Lesson Structure

What to Expect

The elements of good piano performance are closely interwoven, and at Northern Baltimore Piano we introduce beginners to all of these elements with their first lessons. Beginning students are taught not only the proper fingering of the keys but also hearing skills, rhythm, dynamics, touch, colors and, of course, music theory and how to read music.

Very young students, whose hands are small and still growing, start with five-finger exercises, first with the right hand and then with the left. Later they will transition from playing notes with one hand to playing songs using both hands.

At the beginning, students aren’t reading music in the traditional sense. They are learning to find C, D, E, F and G, and the other notes, by touch, so that eventually it becomes second nature to them. They are learning quantity: whole note, half note, quarter note, and so on. They are learning to hear intervals: half step, whole step, third, octave. They are learning to keep time: common time, waltz time, march time. By the time they are introduced to musical notation, they are already familiar with the concepts. Using a workbook called a note speller, they draw notes and color-code them, which fixes the notes in their memory.∗

And they won’t simply be playing notes mechanically; they will be learning to make music. They will learn how to play both softly and loudly. They will learn to play notes separately (staccato) and also to tie them together (legato). They will learn that notes in combination have different colors that project different moods. With a simple song of merely four to eight measures, students can begin to apply these lessons. When the student succeeds in putting together the elements of good piano performance in even the simplest song, the result is magical. The student is actually making music! This is a moment of great fulfillment for both the student and the teacher.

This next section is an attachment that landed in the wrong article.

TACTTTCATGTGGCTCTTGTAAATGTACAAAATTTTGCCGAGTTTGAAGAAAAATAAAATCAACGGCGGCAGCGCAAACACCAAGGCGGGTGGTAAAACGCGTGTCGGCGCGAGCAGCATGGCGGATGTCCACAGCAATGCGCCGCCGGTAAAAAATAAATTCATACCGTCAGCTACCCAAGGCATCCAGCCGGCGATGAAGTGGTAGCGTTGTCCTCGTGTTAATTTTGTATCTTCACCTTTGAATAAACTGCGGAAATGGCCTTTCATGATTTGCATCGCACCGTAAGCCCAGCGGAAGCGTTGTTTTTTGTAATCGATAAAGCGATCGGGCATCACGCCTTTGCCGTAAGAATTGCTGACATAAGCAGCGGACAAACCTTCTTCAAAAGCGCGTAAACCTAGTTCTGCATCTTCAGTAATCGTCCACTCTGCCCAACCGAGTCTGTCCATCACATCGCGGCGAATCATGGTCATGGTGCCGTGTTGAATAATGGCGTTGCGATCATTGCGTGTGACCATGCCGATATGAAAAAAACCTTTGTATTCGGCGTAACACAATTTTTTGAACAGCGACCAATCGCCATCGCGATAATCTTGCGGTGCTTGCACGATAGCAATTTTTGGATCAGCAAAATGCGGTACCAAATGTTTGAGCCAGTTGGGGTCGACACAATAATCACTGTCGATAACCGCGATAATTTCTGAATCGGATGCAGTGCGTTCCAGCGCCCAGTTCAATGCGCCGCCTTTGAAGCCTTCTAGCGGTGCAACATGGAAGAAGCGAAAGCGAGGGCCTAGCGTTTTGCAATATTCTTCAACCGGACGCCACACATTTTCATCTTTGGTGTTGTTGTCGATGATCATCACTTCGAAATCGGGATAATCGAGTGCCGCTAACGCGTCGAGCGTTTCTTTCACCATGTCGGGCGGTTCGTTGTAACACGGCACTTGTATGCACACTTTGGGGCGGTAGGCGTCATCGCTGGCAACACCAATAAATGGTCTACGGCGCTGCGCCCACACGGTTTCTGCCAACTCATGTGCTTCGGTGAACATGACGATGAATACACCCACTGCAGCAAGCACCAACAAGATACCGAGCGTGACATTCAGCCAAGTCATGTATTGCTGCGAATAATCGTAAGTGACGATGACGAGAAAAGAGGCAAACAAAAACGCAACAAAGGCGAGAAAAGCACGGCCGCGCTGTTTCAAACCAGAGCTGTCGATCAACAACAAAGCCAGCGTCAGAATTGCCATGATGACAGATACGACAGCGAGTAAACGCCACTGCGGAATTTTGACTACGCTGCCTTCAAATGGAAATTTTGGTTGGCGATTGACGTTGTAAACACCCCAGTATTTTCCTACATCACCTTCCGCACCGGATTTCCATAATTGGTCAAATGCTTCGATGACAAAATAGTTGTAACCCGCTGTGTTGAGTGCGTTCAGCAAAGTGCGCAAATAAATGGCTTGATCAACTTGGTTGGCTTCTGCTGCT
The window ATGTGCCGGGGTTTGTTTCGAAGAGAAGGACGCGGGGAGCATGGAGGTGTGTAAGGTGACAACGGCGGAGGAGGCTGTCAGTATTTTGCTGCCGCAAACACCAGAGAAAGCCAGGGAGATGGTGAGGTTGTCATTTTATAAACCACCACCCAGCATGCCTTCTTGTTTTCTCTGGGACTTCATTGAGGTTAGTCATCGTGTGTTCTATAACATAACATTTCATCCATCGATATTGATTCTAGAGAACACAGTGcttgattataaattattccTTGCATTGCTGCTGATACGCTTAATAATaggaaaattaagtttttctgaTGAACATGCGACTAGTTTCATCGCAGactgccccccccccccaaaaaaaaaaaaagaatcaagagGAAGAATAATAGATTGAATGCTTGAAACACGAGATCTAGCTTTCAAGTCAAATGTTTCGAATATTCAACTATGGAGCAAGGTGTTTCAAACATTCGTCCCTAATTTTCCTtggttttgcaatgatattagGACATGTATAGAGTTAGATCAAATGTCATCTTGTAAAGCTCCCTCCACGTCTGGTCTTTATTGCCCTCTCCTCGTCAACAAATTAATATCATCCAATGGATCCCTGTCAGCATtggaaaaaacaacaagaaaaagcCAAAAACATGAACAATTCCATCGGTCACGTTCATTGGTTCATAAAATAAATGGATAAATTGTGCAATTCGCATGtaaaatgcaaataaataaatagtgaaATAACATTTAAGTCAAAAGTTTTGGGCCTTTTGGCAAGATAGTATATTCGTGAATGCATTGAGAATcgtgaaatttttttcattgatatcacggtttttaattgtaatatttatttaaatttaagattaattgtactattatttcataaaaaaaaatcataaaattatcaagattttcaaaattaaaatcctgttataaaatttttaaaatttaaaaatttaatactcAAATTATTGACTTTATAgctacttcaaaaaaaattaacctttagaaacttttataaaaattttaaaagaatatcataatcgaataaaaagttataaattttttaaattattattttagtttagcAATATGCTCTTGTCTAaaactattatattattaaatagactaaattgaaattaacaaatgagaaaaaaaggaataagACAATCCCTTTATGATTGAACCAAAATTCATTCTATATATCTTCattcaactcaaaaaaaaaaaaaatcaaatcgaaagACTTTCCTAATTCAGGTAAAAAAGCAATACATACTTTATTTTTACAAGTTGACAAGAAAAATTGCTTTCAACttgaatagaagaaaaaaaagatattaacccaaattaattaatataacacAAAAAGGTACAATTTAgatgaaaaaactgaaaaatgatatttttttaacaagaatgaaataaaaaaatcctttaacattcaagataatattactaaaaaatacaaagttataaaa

Continued lessons build on these elements. As the students learn more about music theory (major and minor scales and chords) they also do exercises (scales and arpeggios) that improve their performance skills. But we always return to the music. There are different lessons to be learned from each of the compositions the student is assigned, but the same acts of connecting with the music and projecting feeling apply to them all. Every student progresses at his or her own rate, depending principally on how much time the student can devote to focused, disciplined practice. The lessons are tailored to the rate of progress of each student, and new material is added when the student is ready for it. A hard line cannot be drawn between beginner and intermediate or intermediate and advanced. The student simply takes on greater challenges as he or she develops as a pianist, and one never runs out of new challenges.

* Please be advised that students are responsible for purchasing all lesson materials, from note spellers and books on theory to books of etudes and assigned musical scores.



I like Soyoung as a piano teacher because she teaches me a lot. She is very patient even when I'm tired.

– Eric (age 7)


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(410) 929-6313

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